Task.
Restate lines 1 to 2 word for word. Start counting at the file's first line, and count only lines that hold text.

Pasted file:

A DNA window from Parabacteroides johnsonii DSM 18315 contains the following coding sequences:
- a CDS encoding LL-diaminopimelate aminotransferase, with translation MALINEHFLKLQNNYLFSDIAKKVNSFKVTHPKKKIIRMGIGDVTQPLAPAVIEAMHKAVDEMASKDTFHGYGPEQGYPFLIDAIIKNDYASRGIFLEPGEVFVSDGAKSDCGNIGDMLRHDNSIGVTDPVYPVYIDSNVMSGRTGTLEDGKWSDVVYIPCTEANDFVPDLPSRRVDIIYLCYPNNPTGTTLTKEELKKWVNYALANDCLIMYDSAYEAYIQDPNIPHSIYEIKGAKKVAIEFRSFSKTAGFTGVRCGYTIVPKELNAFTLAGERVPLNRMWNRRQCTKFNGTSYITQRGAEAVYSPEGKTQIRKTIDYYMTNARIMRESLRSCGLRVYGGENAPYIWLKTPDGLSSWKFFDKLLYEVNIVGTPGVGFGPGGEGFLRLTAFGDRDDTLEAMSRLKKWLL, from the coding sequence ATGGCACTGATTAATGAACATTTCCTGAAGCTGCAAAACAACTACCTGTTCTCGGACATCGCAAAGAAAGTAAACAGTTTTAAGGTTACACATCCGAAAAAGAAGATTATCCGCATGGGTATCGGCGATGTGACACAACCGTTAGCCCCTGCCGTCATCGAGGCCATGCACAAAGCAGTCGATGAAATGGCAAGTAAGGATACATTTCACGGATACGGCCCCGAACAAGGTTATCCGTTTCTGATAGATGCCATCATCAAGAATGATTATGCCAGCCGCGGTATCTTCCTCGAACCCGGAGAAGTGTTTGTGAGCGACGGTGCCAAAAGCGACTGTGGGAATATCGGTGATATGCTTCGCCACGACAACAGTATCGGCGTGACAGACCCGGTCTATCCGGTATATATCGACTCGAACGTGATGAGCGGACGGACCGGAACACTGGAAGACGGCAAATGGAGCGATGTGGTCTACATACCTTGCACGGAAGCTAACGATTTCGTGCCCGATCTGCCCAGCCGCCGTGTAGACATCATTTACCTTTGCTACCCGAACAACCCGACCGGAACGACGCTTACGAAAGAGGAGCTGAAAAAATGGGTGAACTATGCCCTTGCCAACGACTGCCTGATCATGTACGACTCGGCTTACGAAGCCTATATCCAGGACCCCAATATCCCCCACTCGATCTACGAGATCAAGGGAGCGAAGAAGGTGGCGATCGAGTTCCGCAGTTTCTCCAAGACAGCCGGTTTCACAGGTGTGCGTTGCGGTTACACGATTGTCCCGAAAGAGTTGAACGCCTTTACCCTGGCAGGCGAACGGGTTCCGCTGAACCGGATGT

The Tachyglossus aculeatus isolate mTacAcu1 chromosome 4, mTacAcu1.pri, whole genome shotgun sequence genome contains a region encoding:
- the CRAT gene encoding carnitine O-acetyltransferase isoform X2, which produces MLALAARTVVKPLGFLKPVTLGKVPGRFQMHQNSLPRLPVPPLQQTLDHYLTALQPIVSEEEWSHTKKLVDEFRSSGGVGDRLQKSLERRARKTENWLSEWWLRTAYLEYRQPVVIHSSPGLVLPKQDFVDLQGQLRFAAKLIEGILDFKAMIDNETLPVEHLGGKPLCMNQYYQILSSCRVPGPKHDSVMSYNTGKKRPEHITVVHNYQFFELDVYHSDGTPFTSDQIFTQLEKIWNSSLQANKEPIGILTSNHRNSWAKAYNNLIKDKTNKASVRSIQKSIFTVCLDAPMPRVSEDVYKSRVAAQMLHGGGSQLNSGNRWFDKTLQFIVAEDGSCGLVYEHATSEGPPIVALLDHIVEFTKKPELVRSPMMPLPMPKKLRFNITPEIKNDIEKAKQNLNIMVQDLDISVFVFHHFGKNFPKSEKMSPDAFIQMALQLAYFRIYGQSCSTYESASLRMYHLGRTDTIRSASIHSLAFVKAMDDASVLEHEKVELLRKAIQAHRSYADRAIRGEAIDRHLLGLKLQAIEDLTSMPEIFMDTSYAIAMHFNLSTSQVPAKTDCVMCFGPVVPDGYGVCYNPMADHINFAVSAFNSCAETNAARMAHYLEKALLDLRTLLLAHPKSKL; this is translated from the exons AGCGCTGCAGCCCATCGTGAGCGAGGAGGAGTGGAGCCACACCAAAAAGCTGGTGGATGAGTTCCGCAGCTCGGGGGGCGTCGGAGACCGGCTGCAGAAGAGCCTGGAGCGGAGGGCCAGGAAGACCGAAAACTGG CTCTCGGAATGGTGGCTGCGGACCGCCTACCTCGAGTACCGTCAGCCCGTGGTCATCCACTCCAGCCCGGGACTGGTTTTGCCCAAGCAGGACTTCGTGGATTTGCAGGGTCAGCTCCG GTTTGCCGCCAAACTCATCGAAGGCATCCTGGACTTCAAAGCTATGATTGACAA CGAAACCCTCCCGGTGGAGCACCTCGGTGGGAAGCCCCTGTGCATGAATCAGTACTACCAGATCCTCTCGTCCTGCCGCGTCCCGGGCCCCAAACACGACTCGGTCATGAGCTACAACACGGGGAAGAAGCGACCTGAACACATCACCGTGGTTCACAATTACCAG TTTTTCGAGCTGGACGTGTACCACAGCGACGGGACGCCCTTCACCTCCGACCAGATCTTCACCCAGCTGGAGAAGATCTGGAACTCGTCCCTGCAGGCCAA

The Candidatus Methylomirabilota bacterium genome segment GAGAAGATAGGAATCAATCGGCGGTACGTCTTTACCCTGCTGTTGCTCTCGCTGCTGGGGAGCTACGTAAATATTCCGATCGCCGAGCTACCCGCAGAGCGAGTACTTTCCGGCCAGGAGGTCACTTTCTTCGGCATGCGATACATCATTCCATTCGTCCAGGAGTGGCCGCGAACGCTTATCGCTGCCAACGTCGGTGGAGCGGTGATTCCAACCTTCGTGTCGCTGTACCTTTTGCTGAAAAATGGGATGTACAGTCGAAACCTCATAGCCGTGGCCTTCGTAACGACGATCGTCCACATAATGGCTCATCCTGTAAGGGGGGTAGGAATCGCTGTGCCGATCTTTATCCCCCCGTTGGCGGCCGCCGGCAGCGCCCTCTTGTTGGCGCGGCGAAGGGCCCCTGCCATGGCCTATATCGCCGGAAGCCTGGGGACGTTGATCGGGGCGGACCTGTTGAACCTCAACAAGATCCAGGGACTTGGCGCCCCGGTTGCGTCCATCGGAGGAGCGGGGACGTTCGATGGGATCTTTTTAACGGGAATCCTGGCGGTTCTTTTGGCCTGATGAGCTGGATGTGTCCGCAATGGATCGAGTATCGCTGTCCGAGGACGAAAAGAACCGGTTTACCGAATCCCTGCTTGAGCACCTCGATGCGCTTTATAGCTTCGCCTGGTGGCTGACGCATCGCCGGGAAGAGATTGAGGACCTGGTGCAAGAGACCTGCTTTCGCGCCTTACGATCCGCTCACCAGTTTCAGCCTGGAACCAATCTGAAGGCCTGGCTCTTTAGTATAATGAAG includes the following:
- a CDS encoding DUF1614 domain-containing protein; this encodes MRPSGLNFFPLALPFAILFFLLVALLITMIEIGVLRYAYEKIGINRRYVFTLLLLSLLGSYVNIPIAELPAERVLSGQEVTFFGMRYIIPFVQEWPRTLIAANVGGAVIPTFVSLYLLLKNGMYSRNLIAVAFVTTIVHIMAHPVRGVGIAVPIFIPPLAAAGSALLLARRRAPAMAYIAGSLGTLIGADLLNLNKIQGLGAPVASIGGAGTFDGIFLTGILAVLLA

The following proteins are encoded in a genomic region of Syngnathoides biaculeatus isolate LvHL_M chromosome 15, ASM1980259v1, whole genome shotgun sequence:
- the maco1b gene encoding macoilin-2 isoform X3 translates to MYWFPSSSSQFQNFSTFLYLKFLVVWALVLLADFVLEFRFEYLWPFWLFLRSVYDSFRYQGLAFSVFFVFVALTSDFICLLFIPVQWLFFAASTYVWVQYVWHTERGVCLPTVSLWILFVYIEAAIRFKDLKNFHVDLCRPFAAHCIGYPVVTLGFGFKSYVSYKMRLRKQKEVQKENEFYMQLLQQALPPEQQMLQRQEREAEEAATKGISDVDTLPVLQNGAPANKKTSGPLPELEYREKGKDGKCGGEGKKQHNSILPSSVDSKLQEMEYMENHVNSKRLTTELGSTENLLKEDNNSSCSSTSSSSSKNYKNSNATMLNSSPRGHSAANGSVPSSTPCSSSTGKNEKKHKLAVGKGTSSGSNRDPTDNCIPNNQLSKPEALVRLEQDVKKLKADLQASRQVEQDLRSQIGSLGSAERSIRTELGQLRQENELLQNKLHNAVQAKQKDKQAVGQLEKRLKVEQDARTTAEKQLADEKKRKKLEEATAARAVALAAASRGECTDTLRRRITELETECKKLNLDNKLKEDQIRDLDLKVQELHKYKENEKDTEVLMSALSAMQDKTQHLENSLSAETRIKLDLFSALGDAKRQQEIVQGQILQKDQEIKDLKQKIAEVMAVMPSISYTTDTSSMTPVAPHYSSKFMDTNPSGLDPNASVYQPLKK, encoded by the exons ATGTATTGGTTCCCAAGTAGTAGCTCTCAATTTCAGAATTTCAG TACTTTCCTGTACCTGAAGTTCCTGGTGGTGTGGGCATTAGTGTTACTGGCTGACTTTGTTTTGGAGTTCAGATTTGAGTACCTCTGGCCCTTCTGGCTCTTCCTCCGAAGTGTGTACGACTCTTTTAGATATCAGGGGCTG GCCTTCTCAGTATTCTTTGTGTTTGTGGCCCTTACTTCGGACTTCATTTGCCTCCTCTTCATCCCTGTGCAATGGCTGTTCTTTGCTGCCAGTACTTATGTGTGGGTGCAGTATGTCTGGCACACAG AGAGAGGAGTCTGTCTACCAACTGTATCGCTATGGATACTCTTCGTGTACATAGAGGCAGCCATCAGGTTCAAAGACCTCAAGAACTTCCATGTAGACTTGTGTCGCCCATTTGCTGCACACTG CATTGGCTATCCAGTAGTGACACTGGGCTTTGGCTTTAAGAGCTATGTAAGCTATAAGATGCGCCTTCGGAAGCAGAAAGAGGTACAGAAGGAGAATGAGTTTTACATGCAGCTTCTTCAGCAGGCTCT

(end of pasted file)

A DNA window from Parabacteroides johnsonii DSM 18315 contains the following coding sequences:
- a CDS encoding LL-diaminopimelate aminotransferase, with translation MALINEHFLKLQNNYLFSDIAKKVNSFKVTHPKKKIIRMGIGDVTQPLAPAVIEAMHKAVDEMASKDTFHGYGPEQGYPFLIDAIIKNDYASRGIFLEPGEVFVSDGAKSDCGNIGDMLRHDNSIGVTDPVYPVYIDSNVMSGRTGTLEDGKWSDVVYIPCTEANDFVPDLPSRRVDIIYLCYPNNPTGTTLTKEELKKWVNYALANDCLIMYDSAYEAYIQDPNIPHSIYEIKGAKKVAIEFRSFSKTAGFTGVRCGYTIVPKELNAFTLAGERVPLNRMWNRRQCTKFNGTSYITQRGAEAVYSPEGKTQIRKTIDYYMTNARIMRESLRSCGLRVYGGENAPYIWLKTPDGLSSWKFFDKLLYEVNIVGTPGVGFGPGGEGFLRLTAFGDRDDTLEAMSRLKKWLL, from the coding sequence ATGGCACTGATTAATGAACATTTCCTGAAGCTGCAAAACAACTACCTGTTCTCGGACATCGCAAAGAAAGTAAACAGTTTTAAGGTTACACATCCGAAAAAGAAGATTATCCGCATGGGTATCGGCGATGTGACACAACCGTTAGCCCCTGCCGTCATCGAGGCCATGCACAAAGCAGTCGATGAAATGGCAAGTAAGGATACATTTCACGGATACGGCCCCGAACAAGGTTATCCGTTTCTGATAGATGCCATCATCAAGAATGATTATGCCAGCCGCGGTATCTTCCTCGAACCCGGAGAAGTGTTTGTGAGCGACGGTGCCAAAAGCGACTGTGGGAATATCGGTGATATGCTTCGCCACGACAACAGTATCGGCGTGACAGACCCGGTCTATCCGGTATATATCGACTCGAACGTGATGAGCGGACGGACCGGAACACTGGAAGACGGCAAATGGAGCGATGTGGTCTACATACCTTGCACGGAAGCTAACGATTTCGTGCCCGATCTGCCCAGCCGCCGTGTAGACATCATTTACCTTTGCTACCCGAACAACCCGACCGGAACGACGCTTACGAAAGAGGAGCTGAAAAAATGGGTGAACTATGCCCTTGCCAACGACTGCCTGATCATGTACGACTCGGCTTACGAAGCCTATATCCAGGACCCCAATATCCCCCACTCGATCTACGAGATCAAGGGAGCGAAGAAGGTGGCGATCGAGTTCCGCAGTTTCTCCAAGACAGCCGGTTTCACAGGTGTGCGTTGCGGTTACACGATTGTCCCGAAAGAGTTGAACGCCTTTACCCTGGCAGGCGAACGGGTTCCGCTGAACCGGATGT